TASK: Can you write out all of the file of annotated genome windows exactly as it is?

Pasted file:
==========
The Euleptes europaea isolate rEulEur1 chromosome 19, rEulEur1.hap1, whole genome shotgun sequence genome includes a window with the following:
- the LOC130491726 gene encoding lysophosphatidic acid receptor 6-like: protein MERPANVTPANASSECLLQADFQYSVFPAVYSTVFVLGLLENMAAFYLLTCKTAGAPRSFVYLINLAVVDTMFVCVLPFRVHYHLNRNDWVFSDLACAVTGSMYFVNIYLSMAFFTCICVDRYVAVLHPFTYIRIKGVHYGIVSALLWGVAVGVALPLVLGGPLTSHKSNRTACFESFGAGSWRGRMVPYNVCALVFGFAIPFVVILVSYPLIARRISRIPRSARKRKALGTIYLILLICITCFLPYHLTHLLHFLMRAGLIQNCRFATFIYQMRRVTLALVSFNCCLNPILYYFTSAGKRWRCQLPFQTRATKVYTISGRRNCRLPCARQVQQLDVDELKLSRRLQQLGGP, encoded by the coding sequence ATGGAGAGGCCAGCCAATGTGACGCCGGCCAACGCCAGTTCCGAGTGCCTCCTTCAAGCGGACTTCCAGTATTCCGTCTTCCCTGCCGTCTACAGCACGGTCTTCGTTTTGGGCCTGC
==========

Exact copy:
The Euleptes europaea isolate rEulEur1 chromosome 19, rEulEur1.hap1, whole genome shotgun sequence genome includes a window with the following:
- the LOC130491726 gene encoding lysophosphatidic acid receptor 6-like: protein MERPANVTPANASSECLLQADFQYSVFPAVYSTVFVLGLLENMAAFYLLTCKTAGAPRSFVYLINLAVVDTMFVCVLPFRVHYHLNRNDWVFSDLACAVTGSMYFVNIYLSMAFFTCICVDRYVAVLHPFTYIRIKGVHYGIVSALLWGVAVGVALPLVLGGPLTSHKSNRTACFESFGAGSWRGRMVPYNVCALVFGFAIPFVVILVSYPLIARRISRIPRSARKRKALGTIYLILLICITCFLPYHLTHLLHFLMRAGLIQNCRFATFIYQMRRVTLALVSFNCCLNPILYYFTSAGKRWRCQLPFQTRATKVYTISGRRNCRLPCARQVQQLDVDELKLSRRLQQLGGP, encoded by the coding sequence ATGGAGAGGCCAGCCAATGTGACGCCGGCCAACGCCAGTTCCGAGTGCCTCCTTCAAGCGGACTTCCAGTATTCCGTCTTCCCTGCCGTCTACAGCACGGTCTTCGTTTTGGGCCTGC